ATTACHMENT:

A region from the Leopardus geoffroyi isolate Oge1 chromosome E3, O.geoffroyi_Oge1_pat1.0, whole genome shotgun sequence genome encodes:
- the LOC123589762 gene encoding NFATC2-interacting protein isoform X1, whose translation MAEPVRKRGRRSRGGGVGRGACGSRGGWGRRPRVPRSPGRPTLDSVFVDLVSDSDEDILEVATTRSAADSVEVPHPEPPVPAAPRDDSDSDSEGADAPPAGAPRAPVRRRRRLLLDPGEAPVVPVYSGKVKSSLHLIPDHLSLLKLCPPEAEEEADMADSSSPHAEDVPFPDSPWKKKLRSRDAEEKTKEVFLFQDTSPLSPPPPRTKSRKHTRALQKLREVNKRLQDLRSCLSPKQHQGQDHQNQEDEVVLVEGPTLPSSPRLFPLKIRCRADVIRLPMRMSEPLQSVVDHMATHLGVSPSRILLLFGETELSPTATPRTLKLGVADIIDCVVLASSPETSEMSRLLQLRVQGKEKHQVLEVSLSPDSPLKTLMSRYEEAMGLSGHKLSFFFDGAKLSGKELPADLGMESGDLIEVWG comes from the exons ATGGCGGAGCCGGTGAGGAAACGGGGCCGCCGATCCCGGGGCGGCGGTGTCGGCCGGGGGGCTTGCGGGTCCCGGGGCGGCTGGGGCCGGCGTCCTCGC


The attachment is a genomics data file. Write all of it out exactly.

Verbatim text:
A region from the Leopardus geoffroyi isolate Oge1 chromosome E3, O.geoffroyi_Oge1_pat1.0, whole genome shotgun sequence genome encodes:
- the LOC123589762 gene encoding NFATC2-interacting protein isoform X1, whose translation MAEPVRKRGRRSRGGGVGRGACGSRGGWGRRPRVPRSPGRPTLDSVFVDLVSDSDEDILEVATTRSAADSVEVPHPEPPVPAAPRDDSDSDSEGADAPPAGAPRAPVRRRRRLLLDPGEAPVVPVYSGKVKSSLHLIPDHLSLLKLCPPEAEEEADMADSSSPHAEDVPFPDSPWKKKLRSRDAEEKTKEVFLFQDTSPLSPPPPRTKSRKHTRALQKLREVNKRLQDLRSCLSPKQHQGQDHQNQEDEVVLVEGPTLPSSPRLFPLKIRCRADVIRLPMRMSEPLQSVVDHMATHLGVSPSRILLLFGETELSPTATPRTLKLGVADIIDCVVLASSPETSEMSRLLQLRVQGKEKHQVLEVSLSPDSPLKTLMSRYEEAMGLSGHKLSFFFDGAKLSGKELPADLGMESGDLIEVWG comes from the exons ATGGCGGAGCCGGTGAGGAAACGGGGCCGCCGATCCCGGGGCGGCGGTGTCGGCCGGGGGGCTTGCGGGTCCCGGGGCGGCTGGGGCCGGCGTCCTCGC